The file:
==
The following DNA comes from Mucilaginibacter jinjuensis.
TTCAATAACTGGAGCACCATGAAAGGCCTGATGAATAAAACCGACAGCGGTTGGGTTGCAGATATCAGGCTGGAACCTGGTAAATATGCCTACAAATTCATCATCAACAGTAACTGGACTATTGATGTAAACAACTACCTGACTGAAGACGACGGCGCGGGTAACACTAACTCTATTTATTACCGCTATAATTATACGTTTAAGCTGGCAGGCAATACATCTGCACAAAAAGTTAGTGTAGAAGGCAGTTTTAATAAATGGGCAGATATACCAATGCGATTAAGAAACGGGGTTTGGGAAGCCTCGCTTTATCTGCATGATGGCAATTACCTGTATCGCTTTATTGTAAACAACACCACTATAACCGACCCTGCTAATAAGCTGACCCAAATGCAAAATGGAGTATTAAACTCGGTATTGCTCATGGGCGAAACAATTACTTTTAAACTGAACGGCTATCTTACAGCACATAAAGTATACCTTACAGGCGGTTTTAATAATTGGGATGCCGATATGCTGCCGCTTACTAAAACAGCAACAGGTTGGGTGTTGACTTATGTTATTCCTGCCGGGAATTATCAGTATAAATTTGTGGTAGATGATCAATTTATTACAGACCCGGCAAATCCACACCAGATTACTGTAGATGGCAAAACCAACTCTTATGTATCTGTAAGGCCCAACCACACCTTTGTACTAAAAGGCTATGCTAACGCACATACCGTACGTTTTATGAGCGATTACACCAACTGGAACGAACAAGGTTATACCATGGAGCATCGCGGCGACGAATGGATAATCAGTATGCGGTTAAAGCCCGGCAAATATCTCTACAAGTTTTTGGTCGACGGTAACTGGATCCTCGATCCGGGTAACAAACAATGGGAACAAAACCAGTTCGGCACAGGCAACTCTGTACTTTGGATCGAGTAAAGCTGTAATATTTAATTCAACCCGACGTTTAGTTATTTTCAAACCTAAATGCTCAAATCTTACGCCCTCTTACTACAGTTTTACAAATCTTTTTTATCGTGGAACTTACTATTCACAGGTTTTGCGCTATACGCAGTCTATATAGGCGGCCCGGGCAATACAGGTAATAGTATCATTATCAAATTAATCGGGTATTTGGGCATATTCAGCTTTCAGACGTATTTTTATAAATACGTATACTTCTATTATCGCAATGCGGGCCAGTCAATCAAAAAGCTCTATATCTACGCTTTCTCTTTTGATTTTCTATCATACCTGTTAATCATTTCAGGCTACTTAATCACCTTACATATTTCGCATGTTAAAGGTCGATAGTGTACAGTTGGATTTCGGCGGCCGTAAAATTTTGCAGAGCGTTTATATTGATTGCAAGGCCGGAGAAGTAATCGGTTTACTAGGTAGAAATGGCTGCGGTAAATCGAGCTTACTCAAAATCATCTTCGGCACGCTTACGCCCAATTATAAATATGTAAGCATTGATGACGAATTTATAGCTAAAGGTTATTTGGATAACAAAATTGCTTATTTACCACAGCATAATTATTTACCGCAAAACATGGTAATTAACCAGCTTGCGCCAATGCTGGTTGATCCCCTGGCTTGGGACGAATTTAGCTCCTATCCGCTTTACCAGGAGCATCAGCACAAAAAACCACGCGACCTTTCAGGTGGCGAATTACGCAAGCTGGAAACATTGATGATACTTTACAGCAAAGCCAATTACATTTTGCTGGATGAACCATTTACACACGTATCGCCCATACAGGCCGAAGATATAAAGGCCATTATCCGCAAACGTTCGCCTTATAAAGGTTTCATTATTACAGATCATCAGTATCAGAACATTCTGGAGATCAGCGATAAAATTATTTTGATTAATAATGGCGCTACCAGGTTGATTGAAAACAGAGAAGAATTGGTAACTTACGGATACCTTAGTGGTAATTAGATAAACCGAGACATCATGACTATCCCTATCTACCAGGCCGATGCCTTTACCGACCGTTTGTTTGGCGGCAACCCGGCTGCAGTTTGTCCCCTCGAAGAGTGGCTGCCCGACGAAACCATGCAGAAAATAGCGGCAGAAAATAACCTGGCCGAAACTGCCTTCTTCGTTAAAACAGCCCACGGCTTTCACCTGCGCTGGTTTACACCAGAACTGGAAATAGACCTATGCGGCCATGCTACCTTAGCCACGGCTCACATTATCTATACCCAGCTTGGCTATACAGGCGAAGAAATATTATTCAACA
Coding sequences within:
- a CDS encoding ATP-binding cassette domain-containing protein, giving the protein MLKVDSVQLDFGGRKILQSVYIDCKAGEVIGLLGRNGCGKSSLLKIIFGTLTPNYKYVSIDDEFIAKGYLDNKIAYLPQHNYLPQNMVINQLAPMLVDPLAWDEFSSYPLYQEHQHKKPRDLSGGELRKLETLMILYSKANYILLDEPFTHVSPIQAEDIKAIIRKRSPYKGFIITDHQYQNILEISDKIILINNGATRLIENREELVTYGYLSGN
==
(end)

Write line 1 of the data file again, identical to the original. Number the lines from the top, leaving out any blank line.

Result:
The following DNA comes from Mucilaginibacter jinjuensis.